Dr. James D. Arthur

Emeritus Professor
Computer Science

(540) 231-7538



Current Research Interests:

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Within the software engineering domain current research efforts proceed on three complementary fronts - software quality assessment and prediction, independent verification and validation, and requirements engineering.

In the software quality assessment area the focus is on systematic quality assessment and prediction guided by the Objectives/Principles/Attributes (OPA) Framework for software development. Software Quality Indicators, undeniably linked to software quality attributes, form a basis for measurement. Substantiated links between desirable software engineering objectives and the principles employed to achieve those objectives, and product attributes resulting from a process guided by such principles, enable the propagation of indicator values leading to quality assessment at multiple levels. The OPA Framework supports a rational approach for reasoning about how and why particular measures are observed. Moreover, because it focuses on product, process and documentation artifacts, the underlying assessment framework can be applied to both conventional software development processes (e.g., Waterfall-based models), as well as some of the more non-conventional approaches (e.g., Agile Software Development).

Verification and validation (V&V) techniques can provide significant benefits and insights when used in tandem with software development activities. Unfortunately, powerful V&V techniques are often ignored because of the time and costs associated with their use. Our research questions "why" the prohibitive cost and time, and "how" to reduce the cost and time without significantly sacrificing benefits. Of particular interests is developing V&V techniques that support the evolution of requirements that reflect what the user intends to convey as opposed to what is often (mis)understood by the person developing the requirements.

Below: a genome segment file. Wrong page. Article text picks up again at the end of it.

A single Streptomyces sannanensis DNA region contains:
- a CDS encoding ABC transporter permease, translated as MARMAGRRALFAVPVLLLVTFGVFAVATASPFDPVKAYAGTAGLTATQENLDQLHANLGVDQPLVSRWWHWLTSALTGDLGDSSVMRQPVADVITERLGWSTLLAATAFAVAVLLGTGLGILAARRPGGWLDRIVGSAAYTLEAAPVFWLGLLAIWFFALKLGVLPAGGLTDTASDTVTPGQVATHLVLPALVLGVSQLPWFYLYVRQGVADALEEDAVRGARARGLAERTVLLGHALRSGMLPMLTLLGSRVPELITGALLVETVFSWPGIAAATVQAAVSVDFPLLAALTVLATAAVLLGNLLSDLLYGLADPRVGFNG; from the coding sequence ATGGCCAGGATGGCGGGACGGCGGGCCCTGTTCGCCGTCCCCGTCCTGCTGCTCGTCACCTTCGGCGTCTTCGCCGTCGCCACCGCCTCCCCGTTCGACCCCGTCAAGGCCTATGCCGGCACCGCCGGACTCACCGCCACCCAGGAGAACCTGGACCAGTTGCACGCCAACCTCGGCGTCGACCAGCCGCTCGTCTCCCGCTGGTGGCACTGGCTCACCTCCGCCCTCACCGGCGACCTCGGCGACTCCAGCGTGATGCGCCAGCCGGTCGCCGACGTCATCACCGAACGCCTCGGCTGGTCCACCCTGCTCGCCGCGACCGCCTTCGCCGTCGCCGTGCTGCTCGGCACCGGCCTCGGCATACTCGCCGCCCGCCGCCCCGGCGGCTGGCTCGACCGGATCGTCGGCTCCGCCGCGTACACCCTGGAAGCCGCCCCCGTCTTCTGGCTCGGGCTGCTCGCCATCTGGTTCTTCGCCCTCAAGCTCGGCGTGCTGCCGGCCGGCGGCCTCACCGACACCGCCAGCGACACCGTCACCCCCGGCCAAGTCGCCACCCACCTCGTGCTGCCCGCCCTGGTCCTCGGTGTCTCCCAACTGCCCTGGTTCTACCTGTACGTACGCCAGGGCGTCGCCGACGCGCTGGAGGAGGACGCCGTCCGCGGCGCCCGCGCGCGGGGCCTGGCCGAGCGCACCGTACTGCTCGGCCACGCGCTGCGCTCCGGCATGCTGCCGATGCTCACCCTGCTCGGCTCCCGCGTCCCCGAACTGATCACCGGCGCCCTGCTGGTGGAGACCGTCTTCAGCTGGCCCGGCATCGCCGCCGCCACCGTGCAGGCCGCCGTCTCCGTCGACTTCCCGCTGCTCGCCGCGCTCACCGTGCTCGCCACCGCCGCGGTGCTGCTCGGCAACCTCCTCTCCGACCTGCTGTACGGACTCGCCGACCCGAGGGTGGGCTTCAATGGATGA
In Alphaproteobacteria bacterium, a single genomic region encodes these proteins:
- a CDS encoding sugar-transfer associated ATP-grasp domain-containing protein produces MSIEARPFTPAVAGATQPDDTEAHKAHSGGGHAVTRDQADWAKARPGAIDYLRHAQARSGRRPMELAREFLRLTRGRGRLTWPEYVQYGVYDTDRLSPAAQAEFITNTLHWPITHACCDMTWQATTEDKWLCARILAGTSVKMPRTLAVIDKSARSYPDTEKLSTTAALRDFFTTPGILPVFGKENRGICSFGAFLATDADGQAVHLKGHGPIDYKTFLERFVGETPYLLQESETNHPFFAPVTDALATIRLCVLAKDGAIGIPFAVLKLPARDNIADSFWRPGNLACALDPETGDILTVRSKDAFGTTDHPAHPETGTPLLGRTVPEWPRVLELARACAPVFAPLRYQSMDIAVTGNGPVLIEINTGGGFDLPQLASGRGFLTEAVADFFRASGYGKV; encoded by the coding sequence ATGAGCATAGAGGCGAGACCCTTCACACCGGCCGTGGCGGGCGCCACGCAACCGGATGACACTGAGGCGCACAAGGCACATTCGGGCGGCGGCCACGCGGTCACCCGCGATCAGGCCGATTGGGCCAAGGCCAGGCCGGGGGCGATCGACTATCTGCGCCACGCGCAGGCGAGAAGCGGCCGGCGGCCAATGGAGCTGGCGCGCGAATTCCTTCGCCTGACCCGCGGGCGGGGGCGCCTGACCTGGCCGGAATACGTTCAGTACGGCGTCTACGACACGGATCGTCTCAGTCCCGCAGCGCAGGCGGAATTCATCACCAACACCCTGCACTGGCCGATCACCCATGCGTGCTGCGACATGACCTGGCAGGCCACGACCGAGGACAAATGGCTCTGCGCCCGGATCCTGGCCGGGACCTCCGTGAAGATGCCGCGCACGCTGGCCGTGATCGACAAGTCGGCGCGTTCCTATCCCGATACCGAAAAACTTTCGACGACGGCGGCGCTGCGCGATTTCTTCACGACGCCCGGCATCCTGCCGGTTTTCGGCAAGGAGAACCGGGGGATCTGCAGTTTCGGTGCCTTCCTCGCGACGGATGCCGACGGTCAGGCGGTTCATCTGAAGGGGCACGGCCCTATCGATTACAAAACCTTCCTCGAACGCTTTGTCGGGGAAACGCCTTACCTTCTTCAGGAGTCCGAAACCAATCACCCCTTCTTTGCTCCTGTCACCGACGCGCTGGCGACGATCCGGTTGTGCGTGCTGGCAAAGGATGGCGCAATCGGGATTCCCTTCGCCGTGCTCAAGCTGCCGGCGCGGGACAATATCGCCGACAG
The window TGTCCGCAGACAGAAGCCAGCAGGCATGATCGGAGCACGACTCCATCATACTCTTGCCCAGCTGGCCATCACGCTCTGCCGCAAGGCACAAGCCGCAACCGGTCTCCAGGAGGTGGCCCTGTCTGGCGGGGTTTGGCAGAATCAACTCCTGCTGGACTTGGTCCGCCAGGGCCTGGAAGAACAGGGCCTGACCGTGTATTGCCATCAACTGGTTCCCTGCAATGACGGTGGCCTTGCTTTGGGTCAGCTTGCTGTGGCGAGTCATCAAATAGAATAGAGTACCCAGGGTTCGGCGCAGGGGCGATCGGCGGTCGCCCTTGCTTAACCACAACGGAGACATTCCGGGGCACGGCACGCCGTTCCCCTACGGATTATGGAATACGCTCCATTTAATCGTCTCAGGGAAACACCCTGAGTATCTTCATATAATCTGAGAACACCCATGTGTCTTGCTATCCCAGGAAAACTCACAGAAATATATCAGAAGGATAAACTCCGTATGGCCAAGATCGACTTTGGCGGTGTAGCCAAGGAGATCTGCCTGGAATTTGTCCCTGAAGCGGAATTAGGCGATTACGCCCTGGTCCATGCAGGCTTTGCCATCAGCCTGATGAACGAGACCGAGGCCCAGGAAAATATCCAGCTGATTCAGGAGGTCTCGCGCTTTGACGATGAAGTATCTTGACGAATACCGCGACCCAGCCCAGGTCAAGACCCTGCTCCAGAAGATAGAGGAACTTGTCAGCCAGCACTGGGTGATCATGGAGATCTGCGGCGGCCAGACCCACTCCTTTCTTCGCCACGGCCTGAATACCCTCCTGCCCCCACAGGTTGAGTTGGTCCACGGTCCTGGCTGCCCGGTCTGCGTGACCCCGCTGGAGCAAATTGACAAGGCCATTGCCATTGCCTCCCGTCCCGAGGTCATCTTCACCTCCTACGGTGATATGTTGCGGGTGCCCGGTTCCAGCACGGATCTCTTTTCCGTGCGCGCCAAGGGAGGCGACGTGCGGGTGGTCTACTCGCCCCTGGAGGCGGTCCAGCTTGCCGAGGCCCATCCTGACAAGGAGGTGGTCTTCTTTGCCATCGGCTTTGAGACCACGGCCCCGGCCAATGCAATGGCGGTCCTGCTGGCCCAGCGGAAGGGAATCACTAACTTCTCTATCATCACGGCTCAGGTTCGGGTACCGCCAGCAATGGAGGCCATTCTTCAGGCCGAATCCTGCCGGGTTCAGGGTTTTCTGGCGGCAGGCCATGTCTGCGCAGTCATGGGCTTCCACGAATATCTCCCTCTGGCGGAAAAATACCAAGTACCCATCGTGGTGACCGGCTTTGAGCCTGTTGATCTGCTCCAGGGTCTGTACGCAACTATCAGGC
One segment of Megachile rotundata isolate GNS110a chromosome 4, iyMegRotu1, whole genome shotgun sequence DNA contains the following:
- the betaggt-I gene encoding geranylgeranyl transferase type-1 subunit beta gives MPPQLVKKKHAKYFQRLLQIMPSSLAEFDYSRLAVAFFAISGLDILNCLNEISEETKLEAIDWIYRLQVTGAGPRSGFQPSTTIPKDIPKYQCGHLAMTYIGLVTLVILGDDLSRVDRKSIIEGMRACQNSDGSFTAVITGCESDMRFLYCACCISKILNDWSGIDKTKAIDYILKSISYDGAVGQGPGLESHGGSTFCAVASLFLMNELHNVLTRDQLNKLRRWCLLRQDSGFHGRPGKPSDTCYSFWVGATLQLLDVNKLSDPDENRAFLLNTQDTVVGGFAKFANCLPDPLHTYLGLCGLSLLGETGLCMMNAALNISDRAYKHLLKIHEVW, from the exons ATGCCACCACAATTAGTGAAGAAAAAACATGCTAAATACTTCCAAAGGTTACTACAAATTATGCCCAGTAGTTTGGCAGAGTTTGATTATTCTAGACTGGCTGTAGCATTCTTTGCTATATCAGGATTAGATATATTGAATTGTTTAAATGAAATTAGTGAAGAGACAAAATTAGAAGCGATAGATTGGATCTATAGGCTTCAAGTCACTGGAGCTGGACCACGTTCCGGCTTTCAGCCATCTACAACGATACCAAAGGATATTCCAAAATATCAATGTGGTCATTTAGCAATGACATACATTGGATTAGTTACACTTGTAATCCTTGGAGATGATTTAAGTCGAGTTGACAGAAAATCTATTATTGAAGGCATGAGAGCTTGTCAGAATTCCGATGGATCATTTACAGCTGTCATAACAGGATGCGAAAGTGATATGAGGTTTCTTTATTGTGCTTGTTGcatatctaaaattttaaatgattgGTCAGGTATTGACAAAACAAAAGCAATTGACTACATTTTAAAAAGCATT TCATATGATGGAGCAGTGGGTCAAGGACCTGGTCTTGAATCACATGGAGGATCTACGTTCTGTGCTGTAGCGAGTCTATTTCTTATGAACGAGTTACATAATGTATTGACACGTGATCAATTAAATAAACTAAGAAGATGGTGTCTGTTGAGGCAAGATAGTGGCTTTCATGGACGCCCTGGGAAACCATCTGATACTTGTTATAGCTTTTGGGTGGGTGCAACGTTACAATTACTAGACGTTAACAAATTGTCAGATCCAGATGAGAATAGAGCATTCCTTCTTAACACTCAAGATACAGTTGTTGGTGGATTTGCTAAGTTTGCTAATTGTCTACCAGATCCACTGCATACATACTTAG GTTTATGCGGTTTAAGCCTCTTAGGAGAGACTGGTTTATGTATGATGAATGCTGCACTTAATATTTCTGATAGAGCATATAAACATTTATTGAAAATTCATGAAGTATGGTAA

The work in IV&V has brought to light the real importance of acquiring the correct set of requirements from the customer, that is, requirements that reflect the intent of the customer. Initial work has revealed two major factors contributing to our inability to elicit requirements meeting the customer's intent: the lack of structure and lack of guidance in the requirements generation process. To that end, we have defined a Requirements Generation Model (RGM) that consistes of a multiphase framework, a comprehensive set of guidelines and protocols that structure interaction, and a monitoring methodology that continuously "samples" the interaction for deviations from the expected norm and suggests corrective actions when such deviations are detected. We are currently in the process of validation the RGM and are moving toward developing an environment supporting the RGM.


Personal Interests